As defined by Maslach, burnout is a syndrome characterized by high levels of emotional exhaustion, high levels of client depersonalization, and a low sense of personal accomplishment. Research on burnout, however, has typically studied these three components as separate continuous dimensions – for example, examining predictors of emotional exhaustion or predictors of depersonalization.
Our previous research on burnout has followed in this tradition and has yielded considerable information about factors that relate to higher levels of emotional exhaustion, to greater depersonalization, and to lower levels of personal accomplishment. We have paid particular attention to emotional exhaustion which is often considered the key feature of burnout. In this regard, we have consistently found that work demands such as negative client behaviors are linked to emotional exhaustion; that is, having to deal with more negative client behaviors relates to more emotional exhaustion. In contrast, resources like control at work relate to lower levels of exhaustion.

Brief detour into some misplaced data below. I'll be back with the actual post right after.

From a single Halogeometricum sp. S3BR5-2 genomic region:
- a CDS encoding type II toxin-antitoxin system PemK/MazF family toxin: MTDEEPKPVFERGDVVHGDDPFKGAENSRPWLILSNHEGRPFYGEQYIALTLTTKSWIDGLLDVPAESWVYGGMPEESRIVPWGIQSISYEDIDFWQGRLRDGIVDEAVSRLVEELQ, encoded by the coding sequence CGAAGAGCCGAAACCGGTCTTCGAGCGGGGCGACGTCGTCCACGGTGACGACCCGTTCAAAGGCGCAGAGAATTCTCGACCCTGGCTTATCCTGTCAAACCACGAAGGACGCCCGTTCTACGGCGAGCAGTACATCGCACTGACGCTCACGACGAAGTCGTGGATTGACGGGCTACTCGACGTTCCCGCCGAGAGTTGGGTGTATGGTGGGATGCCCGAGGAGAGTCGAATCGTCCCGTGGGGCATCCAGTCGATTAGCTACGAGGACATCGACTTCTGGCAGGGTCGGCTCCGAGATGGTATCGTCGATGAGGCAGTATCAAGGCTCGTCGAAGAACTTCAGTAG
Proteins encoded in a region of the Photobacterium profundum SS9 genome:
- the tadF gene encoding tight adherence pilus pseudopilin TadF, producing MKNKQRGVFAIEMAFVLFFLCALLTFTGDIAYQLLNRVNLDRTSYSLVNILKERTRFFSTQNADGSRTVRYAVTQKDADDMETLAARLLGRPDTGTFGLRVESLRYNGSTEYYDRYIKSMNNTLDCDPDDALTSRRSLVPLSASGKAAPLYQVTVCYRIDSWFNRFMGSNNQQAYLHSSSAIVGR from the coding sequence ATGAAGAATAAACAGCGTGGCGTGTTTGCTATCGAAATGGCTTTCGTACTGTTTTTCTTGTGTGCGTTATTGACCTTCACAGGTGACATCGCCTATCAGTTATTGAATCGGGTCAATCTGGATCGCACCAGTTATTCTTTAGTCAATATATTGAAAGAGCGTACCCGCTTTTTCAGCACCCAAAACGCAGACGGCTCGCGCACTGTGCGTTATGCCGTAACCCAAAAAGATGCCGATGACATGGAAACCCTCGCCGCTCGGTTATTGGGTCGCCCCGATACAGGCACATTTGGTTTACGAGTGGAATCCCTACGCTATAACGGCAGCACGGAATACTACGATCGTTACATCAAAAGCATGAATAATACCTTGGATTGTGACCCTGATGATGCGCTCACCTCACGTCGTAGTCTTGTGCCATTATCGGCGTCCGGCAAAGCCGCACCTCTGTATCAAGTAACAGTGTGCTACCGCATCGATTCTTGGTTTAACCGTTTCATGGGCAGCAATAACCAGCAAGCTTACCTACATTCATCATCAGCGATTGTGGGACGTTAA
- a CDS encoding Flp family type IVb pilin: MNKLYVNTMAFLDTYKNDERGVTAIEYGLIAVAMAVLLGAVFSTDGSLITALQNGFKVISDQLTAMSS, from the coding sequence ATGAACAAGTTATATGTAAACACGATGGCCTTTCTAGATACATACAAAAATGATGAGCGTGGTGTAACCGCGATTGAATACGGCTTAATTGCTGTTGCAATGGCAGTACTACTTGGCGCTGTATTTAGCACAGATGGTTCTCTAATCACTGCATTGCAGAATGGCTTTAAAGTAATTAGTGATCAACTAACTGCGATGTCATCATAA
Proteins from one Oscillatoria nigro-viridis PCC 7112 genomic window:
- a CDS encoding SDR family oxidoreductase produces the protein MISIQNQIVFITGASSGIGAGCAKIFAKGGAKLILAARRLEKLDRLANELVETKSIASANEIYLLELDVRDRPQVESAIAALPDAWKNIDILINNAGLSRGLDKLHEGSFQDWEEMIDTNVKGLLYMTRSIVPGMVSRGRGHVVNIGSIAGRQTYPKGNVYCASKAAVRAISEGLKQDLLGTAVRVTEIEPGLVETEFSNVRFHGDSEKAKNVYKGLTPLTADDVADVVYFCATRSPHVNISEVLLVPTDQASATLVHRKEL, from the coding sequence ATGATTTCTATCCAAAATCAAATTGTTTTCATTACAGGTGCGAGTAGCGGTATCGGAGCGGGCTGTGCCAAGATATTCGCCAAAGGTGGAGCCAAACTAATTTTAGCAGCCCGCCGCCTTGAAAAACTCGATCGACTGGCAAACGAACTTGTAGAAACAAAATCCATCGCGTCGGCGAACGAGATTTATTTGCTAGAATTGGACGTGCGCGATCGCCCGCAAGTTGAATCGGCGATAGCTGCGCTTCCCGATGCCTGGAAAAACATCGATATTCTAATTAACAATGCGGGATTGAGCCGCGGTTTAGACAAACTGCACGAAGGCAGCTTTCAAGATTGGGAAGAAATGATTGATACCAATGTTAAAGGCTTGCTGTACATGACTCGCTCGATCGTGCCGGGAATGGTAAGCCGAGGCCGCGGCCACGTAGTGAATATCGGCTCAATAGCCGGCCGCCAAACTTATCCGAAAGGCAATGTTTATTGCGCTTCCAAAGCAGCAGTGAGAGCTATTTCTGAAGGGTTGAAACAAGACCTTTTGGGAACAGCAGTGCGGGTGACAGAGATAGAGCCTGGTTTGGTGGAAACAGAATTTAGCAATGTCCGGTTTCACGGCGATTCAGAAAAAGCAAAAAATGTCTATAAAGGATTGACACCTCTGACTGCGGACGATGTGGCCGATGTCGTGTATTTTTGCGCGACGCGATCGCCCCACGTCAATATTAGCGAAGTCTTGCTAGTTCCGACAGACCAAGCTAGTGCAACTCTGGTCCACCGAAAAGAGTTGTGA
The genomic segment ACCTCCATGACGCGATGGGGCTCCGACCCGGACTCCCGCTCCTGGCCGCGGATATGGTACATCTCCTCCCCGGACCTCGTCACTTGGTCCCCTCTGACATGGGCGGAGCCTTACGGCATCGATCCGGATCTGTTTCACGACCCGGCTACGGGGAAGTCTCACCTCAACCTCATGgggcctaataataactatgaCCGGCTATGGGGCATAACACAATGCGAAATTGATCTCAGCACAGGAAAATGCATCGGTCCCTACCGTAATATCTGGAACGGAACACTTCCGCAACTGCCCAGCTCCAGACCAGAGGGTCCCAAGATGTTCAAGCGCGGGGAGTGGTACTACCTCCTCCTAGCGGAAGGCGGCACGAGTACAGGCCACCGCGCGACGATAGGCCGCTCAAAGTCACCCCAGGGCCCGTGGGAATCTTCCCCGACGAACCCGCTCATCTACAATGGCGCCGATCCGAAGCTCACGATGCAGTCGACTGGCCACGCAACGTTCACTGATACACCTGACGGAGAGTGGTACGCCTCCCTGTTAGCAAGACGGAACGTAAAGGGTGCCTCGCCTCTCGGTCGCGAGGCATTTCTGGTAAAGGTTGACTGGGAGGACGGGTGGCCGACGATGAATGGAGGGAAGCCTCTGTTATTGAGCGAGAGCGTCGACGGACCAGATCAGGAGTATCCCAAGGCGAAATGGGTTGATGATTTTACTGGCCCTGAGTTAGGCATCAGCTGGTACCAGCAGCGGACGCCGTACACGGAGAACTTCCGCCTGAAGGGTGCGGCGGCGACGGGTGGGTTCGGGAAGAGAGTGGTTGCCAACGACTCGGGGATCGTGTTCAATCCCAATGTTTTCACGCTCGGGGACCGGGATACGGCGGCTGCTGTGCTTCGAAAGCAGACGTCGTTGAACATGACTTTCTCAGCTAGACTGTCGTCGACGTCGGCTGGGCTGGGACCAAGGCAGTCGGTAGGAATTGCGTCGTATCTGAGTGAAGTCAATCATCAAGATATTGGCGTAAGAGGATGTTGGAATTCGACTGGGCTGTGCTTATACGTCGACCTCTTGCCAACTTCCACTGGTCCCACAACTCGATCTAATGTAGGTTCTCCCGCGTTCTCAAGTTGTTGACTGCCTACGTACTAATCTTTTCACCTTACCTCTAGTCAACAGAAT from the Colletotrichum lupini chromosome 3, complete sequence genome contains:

Although we have some insight into factors that relate to each dimension of burnout, we know little about burnout as a syndrome. This project examines burnout as a syndrome. Using data from three of our national surveys, we are using cluster analysis to examine how the three dimensions of burnout co-occur in practicing psychologists.